The telemedicine market size worldwide stood at USD 34.28 billion in 2018 and is projected to reach USD 185.66 billion by 2026, exhibiting a CAGR of 23.5% in the forecast period. In Europe, the telemedicine market currently stands at USD 9.93 billion and is expected to grow to USD 19.2 billion by 2024 – that’s 14.1% per year. The worldwide size of the remote patient monitoring market is amounded to USD 4046 million in 2019 and is expected to be USD 7700 million by 2024, implying a CAGR of 13.7%. In Europe, the remote patient monitoring market stood at USD 1046 million in 2019 and is forecast to grow to USD 1972 million by 2024 (CAGR 13,52%). The global market revenue from wearable devices and services is also rapidly growing: over the last five years from EUR 13 billion to EUR 23.1 billion and is expected to increase by an additional EUR 9 billion by 2020.15 16 17 18 19 20 21

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Quellen / References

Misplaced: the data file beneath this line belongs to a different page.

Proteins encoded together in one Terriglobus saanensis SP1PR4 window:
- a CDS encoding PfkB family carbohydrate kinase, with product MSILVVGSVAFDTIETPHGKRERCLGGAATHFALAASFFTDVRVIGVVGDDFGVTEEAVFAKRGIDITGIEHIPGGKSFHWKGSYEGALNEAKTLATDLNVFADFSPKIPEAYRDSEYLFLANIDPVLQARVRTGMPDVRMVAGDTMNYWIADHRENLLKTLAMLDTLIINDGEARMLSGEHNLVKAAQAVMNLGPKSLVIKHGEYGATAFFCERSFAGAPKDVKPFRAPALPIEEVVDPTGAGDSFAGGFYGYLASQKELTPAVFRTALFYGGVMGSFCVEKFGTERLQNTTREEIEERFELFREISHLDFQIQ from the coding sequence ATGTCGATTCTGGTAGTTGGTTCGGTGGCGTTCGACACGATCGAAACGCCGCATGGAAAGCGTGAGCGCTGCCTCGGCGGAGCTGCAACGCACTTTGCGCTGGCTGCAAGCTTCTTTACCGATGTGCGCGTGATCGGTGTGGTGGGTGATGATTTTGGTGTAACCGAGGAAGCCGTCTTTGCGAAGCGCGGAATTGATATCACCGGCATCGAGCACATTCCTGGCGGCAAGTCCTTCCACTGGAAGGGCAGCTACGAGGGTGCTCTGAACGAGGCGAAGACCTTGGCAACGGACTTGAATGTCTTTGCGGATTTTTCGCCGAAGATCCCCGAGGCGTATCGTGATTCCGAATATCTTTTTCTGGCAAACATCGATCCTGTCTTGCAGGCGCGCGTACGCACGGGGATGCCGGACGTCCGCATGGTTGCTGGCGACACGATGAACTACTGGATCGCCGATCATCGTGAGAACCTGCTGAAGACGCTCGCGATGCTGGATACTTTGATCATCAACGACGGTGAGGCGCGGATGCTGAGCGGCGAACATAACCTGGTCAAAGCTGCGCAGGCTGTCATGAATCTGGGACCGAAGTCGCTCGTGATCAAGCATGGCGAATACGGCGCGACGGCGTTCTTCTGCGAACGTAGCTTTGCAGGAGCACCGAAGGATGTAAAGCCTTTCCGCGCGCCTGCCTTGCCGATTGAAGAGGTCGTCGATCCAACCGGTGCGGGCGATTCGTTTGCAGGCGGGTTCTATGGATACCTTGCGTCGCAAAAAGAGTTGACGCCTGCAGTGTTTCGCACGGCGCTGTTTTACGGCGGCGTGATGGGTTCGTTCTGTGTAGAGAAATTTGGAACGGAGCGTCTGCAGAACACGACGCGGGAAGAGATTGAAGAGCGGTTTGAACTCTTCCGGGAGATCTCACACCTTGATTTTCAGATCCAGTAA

1. Neue Schätzung zur Krankheitslast durch Krankenhaus-Infektionen (Pressemitteilung des Robert Koch-Institus, 2019) (Abruf: 26.10.2020)
  2. Fast zehn Prozent der Klinikpatienten bringen multiresistente Keime mit (Ärzteblatt, 15.8.2016) (Abruf: 26.10.2020)
  3. Irving G, Neves AL, Dambha-Miller H, et al. International variations in primary care physician consultation time: a systematic review of 67 countries. BMJ Open 2017;7:e017902. doi: 10.1136/bmjopen-2017-017902
  4. What Is Telehealth?, By NEJM Catalyst, (Abruf: 3.11.2020)
  5. What Is Telehealth?, By NEJM Catalyst, (Abruf: 3.11.2020)
  6. remote patient monitoring (RPM), (Abruf: 3.11.2020)
  7. Weiterentwicklung der eHealth Strategie, Studie im Auftrag des Bundesministeriums für Gesundheit (2016), PwC.
  8. remote patient monitoring (RPM), (Abruf: 3.11.2020)
  9. Remote patient monitoring (RPM), (Abruf: 3.11.2020)
  10. Hennick, Calvin: How Remote Patient Monitoring Programs Are Beneficial, Health Tech Magazine, (Abruf: 3.11.2020)
  11. Principles of Medical Devices Classification, Study Group 1 Final Document GHTF/SG1/N77:2012, (Abruf: 3.11.2020)